Toronto 2017 Awards

The Toronto International Film Festival has a single competitive program, Platform, now in its third year. This year, jurors Chen Kaige, Małgorzata Szumowska, and Wim Wenders have awarded the Toronto Platform Prize (25,000 Canadian dollars) to Warwick Thornton’s Sweet Country, which premiered in Venice, where it won the Special Jury Prize. You’ll find reviews of Sweet Country as well as of Xavier Legrand’s Custody, another Platform competitor and winner of the Silver Lion for Best Director in Venice, here.

We’ll return to the Platform films in a moment, but first we need to mention a few more awards announced today. Prizes awarded by the International Federation of Film Critics (FIPRESCI) go to Sadaf Foroughi’s Ava from the Discovery program and the Special Presentation The Motive by Manuel Martín Cuenca.

Before Ava’s premiere, the Canadian government denied travel visas to two of its actresses, seventeen-year-old Mahour Jabbari and eighteen-year-old Shayesteh Sajadi. The Hollywood Reporter’s Tatiana Siegel: “Toronto fest organizers going to bat for the Iranian actresses failed to sway Canadian embassy officials.” Stephen Saito on the film: “With an Asgard Farhadi-esque command of a complex narrative, but boasting a gift all her own for arresting visual compositions, Foroughi effortlessly alludes to the damaging cultural conditioning of women in Iran to see themselves as less than equals in her snapshot of a young violinist who yearns to get out from under the thumb of her ultra-strict mother (Bahar Nouhian), with whom trust has completely eroded since being taken in for an exam to ensure her virginity’s intact.”

Mallory Andrews for Cinema Scope: “Foroughi’s shrewd filmmaking uses the frame to advantage: the tightening of Ava’s constraints is matched by the tightening of the mise en scène around her.” Interviews with Fouroughi: Laura Berger for Women and Hollywood and, for the TIFF Review, Andrei Tanasescu and Chandler Levack.

“A high-risk shot at a screen adaptation of a novel within a novel, The Motive is entertaining and buzzes with fun ideas, but as an involving drama, it never gets past the first chapter,” writes Jonathan Holland in the Hollywood Reporter.James Lattimer for Cinema Scope: “Watching The Motive is akin to hearing an artist expound at length on the tedious specifics of their process, a feeling made all the more wearying by the blinkered nature of said approach.” Nicholas Bell for Ioncinema: “What begins as a cynical and overtly snarky portrait of the selfish possibilities of the creative process eventually spoils as a monotonous rendition of a man who turns out to be more sociopathic than creative.”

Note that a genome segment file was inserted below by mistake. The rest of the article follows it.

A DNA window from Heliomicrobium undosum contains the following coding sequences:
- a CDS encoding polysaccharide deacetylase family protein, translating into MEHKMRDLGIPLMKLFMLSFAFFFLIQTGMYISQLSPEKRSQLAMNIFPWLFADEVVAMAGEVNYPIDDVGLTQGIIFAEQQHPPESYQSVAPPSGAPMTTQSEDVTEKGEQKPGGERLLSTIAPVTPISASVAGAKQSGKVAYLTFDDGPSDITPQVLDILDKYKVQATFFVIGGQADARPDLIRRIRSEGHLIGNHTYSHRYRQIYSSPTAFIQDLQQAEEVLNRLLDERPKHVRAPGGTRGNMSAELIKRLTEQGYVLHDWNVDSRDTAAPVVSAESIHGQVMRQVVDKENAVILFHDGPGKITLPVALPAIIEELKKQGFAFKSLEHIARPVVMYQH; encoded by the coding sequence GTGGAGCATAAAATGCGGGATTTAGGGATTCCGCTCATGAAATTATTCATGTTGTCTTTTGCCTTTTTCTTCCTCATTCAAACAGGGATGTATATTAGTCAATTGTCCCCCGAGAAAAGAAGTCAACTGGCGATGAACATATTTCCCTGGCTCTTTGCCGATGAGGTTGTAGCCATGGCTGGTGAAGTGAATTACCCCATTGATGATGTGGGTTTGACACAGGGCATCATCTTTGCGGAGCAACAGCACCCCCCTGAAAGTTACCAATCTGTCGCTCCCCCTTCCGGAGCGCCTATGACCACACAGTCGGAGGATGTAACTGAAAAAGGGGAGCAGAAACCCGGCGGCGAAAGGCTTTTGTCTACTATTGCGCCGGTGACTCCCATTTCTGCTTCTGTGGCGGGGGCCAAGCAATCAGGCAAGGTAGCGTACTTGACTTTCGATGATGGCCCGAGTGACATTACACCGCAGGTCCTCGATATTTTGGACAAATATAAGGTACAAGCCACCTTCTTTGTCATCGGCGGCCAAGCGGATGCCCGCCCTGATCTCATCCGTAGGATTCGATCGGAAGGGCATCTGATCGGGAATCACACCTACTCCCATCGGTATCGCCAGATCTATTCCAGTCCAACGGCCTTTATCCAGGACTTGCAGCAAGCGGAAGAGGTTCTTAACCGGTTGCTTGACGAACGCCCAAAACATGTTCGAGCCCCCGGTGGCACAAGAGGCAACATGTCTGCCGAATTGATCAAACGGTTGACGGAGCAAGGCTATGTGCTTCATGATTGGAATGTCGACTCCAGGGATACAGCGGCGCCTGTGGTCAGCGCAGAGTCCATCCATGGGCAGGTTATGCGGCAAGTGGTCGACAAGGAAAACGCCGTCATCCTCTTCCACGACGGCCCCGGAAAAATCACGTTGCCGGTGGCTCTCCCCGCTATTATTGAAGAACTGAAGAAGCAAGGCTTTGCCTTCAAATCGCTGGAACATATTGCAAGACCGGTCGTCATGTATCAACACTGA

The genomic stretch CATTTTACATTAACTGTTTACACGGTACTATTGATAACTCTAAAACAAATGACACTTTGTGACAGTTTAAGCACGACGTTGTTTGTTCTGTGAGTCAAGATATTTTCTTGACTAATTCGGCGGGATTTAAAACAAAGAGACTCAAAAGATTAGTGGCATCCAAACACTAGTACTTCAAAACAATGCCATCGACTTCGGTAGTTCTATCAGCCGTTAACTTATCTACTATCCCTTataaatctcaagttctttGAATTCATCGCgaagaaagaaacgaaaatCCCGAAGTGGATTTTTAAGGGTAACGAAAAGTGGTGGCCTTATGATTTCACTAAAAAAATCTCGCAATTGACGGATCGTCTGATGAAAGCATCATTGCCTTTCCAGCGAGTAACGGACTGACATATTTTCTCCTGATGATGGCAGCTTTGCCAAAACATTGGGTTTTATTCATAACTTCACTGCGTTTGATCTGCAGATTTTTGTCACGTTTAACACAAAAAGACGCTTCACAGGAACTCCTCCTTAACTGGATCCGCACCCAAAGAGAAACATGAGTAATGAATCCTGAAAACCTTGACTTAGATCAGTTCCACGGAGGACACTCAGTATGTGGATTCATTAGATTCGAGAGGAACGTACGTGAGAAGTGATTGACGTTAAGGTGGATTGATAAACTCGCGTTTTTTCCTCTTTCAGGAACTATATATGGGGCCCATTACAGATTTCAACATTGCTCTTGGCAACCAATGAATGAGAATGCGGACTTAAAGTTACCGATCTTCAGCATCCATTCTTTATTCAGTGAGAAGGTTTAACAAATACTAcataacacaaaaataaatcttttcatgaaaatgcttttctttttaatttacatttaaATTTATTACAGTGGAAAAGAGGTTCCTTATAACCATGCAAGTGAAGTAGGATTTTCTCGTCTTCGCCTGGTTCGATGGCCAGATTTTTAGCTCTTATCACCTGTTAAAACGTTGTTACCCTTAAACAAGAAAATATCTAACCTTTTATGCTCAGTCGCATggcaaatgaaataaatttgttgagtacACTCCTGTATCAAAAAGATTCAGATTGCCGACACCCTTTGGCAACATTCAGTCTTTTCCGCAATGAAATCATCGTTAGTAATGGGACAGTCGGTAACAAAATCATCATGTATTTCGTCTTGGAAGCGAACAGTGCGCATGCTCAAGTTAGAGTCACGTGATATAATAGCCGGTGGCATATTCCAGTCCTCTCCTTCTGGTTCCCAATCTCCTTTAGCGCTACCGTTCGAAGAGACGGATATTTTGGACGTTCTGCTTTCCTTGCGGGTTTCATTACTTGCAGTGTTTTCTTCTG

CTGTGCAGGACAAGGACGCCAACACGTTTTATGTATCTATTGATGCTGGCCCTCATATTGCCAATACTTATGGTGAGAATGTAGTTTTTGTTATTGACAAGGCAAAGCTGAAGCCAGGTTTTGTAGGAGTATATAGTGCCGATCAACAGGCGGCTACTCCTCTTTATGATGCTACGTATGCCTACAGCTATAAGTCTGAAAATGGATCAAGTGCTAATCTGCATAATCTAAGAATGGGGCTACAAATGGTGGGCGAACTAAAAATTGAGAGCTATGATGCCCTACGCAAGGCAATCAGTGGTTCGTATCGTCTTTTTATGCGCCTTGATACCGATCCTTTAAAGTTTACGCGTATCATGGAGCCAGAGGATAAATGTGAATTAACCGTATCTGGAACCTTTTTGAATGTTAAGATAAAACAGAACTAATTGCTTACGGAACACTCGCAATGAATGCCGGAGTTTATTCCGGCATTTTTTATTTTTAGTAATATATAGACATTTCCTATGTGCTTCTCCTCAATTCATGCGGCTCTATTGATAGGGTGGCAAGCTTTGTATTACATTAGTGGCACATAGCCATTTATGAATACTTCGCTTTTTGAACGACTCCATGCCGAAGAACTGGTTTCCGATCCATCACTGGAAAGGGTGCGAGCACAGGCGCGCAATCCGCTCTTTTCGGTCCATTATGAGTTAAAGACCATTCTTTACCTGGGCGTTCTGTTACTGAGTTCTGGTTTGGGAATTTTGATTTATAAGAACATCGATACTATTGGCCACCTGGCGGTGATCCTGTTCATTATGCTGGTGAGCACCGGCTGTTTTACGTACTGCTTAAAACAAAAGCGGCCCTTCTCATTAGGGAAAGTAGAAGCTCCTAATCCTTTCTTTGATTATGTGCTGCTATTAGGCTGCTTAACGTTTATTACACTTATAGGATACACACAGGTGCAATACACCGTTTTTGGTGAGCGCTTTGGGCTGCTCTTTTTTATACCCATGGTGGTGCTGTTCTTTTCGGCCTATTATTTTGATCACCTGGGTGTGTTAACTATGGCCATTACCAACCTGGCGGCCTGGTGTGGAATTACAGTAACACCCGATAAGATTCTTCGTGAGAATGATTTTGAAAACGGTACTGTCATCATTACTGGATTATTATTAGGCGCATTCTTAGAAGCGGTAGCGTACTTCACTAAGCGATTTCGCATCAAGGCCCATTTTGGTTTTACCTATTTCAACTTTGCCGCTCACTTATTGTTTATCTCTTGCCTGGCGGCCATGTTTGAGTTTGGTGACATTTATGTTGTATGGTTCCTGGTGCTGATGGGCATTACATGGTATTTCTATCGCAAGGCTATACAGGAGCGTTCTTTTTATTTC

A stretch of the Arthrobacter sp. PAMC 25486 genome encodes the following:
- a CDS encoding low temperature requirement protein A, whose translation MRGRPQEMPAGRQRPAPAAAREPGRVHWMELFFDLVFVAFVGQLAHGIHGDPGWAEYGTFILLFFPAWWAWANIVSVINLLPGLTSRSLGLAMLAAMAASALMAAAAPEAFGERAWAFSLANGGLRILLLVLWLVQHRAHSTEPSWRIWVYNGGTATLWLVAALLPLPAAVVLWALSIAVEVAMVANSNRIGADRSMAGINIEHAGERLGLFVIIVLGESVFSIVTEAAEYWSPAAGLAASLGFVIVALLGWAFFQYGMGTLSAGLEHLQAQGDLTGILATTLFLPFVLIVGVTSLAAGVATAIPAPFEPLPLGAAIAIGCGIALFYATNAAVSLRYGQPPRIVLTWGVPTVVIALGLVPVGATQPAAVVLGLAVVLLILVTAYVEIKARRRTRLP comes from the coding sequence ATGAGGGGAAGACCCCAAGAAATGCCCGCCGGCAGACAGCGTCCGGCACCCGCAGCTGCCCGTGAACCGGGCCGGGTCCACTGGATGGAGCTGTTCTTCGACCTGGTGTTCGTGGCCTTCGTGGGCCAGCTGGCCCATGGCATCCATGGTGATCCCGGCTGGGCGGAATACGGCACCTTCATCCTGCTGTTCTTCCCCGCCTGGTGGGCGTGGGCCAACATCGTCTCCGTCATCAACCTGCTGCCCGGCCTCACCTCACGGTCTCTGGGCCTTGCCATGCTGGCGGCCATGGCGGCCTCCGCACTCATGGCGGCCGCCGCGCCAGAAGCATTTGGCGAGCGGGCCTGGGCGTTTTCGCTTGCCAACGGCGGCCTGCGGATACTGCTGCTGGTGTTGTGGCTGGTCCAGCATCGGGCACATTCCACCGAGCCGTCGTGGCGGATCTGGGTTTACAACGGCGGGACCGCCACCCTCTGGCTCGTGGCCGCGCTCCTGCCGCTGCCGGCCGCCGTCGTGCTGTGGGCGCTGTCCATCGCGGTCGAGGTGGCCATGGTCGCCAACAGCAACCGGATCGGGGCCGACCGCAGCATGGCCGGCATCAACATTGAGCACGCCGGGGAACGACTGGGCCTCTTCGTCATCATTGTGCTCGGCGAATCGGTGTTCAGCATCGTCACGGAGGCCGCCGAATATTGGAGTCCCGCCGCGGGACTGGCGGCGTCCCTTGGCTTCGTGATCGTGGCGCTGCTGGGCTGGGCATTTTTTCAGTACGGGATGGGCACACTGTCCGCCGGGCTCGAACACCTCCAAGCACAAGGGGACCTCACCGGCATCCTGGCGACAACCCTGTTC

The NETPAC award goes to Huang Hsin-Yao’s The Great Buddha+. The title’s “wink to technology branding is consistent with the central role played by satirical humor in all of Huang’s storytelling endeavors, a facetious tone that brought comic relief to the sometimes grim subjects of his documentary work,” writes Aurélie Godet for Cinema Scope. This narrative feature debut “tells the story of two men at the bottom of the social ladder. . . . Huang exposes corruption in its ugly, diverse forms.”

The Canadian Goose Award for Best Canadian Feature Film: Robin Aubert’s Les Affamés. “While it could be said that the last thing the world needs is another zombie movie, Québécois director Robin Aubert has managed to offer a solid and at times even original survey of this well-trod terrain,” writes Michael Sicinski for Cinema Scope.Variety’s Joe Leydon: “What makes The Ravenous so unique, arresting and ultimately quite moving is the allusive and elliptical style of Hubert’s storytelling, and his ability to smoothly maneuver through tonal shifts from pensive and regretful to horrific and hyperventilating.” In the Hollywood Reporter,Jordan Mintzer spotlights the “surreal set-pieces, cleverly staged killings and a dark brand of humor.” More from C. J. Prince (Film Stage, C).

The City of Toronto Award for Best Canadian First Feature Film: Wayne Wapeemukwa’s Luk'Luk’I. “Set and shot during the last days of the 2010 Vancouver Winter Olympics, in Luk’Luk’I Wayne Wapeemukwa attempts to puncture the veneer of Canadian nationalism by turning away from the event’s image of national prosperity and togetherness in order to focus on marginalized communities,” writes Chelsea Phillips-Carr for Cinema Scope. “Working with a cast of mostly nonprofessional actors, Wapeemuka (whose previous TIFF-screened shorts featured the same collaborators) uses the falseness of mainstreamed Canadian pride as a backdrop for characters dealing with poverty, racism, illness, and misogyny—the legacies of the capitalist colonial history upon which the country was founded.” At Ioncinema, Matthew Roe gives the film three out of five stars.